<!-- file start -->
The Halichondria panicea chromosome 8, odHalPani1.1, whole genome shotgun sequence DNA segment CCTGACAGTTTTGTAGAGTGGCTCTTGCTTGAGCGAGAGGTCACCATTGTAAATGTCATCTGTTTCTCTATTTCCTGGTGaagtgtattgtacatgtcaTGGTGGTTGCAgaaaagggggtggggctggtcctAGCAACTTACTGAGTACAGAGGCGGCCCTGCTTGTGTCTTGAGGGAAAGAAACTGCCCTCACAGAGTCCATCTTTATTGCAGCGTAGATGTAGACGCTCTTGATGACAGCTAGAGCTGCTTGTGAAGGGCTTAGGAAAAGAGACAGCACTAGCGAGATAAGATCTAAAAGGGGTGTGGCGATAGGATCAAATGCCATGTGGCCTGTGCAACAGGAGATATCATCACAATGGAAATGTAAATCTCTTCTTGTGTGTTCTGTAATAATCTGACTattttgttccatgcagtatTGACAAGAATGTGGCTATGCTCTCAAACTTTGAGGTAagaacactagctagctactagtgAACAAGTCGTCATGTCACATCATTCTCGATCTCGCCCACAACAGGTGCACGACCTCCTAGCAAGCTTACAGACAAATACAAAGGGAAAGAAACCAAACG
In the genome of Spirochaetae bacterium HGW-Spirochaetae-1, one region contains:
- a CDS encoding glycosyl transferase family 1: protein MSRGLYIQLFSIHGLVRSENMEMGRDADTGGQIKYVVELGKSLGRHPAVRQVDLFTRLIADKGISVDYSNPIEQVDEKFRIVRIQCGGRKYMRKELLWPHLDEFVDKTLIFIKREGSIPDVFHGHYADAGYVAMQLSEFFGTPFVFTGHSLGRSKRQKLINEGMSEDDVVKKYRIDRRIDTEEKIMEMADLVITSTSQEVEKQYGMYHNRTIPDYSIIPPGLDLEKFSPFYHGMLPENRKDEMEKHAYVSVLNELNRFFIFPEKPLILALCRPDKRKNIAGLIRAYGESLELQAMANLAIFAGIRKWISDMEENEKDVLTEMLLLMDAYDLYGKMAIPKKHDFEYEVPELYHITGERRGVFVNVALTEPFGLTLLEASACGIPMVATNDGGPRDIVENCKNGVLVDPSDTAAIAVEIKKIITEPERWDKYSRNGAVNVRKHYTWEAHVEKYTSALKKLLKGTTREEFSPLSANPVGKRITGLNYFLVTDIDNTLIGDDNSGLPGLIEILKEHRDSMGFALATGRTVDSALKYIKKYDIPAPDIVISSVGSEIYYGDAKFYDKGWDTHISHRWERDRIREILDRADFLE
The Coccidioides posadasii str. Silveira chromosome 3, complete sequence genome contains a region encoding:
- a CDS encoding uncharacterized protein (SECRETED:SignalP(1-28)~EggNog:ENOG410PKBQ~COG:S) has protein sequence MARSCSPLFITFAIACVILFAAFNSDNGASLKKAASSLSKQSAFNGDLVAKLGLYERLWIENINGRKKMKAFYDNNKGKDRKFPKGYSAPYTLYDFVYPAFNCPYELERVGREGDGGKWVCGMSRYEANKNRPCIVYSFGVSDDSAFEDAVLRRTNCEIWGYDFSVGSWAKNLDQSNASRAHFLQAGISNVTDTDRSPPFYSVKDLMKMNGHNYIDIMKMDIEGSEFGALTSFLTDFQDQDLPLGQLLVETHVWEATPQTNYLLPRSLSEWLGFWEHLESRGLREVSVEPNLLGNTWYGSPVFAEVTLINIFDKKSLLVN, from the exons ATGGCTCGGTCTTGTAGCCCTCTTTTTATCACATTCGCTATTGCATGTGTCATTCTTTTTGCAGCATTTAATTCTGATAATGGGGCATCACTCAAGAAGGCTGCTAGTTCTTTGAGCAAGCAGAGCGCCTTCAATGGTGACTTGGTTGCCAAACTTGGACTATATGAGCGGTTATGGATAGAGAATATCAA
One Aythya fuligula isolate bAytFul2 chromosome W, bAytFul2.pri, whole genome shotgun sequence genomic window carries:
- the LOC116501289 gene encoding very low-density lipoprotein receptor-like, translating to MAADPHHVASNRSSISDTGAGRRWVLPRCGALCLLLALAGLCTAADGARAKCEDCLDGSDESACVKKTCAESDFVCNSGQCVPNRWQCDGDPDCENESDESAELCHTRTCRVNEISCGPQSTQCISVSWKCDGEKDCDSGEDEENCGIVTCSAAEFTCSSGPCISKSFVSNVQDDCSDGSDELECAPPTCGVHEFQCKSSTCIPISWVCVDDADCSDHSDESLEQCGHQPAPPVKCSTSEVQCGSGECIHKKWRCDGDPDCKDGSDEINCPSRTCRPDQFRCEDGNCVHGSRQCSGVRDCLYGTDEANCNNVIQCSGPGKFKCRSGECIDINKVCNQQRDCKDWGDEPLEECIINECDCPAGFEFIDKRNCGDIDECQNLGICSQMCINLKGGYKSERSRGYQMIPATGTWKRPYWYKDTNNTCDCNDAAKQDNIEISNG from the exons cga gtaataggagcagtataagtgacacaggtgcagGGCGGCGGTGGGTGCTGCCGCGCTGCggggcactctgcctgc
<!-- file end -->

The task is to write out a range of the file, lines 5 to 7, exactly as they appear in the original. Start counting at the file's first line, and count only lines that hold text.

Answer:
- a CDS encoding uncharacterized protein (SECRETED:SignalP(1-28)~EggNog:ENOG410PKBQ~COG:S) has protein sequence MARSCSPLFITFAIACVILFAAFNSDNGASLKKAASSLSKQSAFNGDLVAKLGLYERLWIENINGRKKMKAFYDNNKGKDRKFPKGYSAPYTLYDFVYPAFNCPYELERVGREGDGGKWVCGMSRYEANKNRPCIVYSFGVSDDSAFEDAVLRRTNCEIWGYDFSVGSWAKNLDQSNASRAHFLQAGISNVTDTDRSPPFYSVKDLMKMNGHNYIDIMKMDIEGSEFGALTSFLTDFQDQDLPLGQLLVETHVWEATPQTNYLLPRSLSEWLGFWEHLESRGLREVSVEPNLLGNTWYGSPVFAEVTLINIFDKKSLLVN, from the exons ATGGCTCGGTCTTGTAGCCCTCTTTTTATCACATTCGCTATTGCATGTGTCATTCTTTTTGCAGCATTTAATTCTGATAATGGGGCATCACTCAAGAAGGCTGCTAGTTCTTTGAGCAAGCAGAGCGCCTTCAATGGTGACTTGGTTGCCAAACTTGGACTATATGAGCGGTTATGGATAGAGAATATCAA
One Aythya fuligula isolate bAytFul2 chromosome W, bAytFul2.pri, whole genome shotgun sequence genomic window carries:
- the LOC116501289 gene encoding very low-density lipoprotein receptor-like, translating to MAADPHHVASNRSSISDTGAGRRWVLPRCGALCLLLALAGLCTAADGARAKCEDCLDGSDESACVKKTCAESDFVCNSGQCVPNRWQCDGDPDCENESDESAELCHTRTCRVNEISCGPQSTQCISVSWKCDGEKDCDSGEDEENCGIVTCSAAEFTCSSGPCISKSFVSNVQDDCSDGSDELECAPPTCGVHEFQCKSSTCIPISWVCVDDADCSDHSDESLEQCGHQPAPPVKCSTSEVQCGSGECIHKKWRCDGDPDCKDGSDEINCPSRTCRPDQFRCEDGNCVHGSRQCSGVRDCLYGTDEANCNNVIQCSGPGKFKCRSGECIDINKVCNQQRDCKDWGDEPLEECIINECDCPAGFEFIDKRNCGDIDECQNLGICSQMCINLKGGYKSERSRGYQMIPATGTWKRPYWYKDTNNTCDCNDAAKQDNIEISNG from the exons cga gtaataggagcagtataagtgacacaggtgcagGGCGGCGGTGGGTGCTGCCGCGCTGCggggcactctgcctgc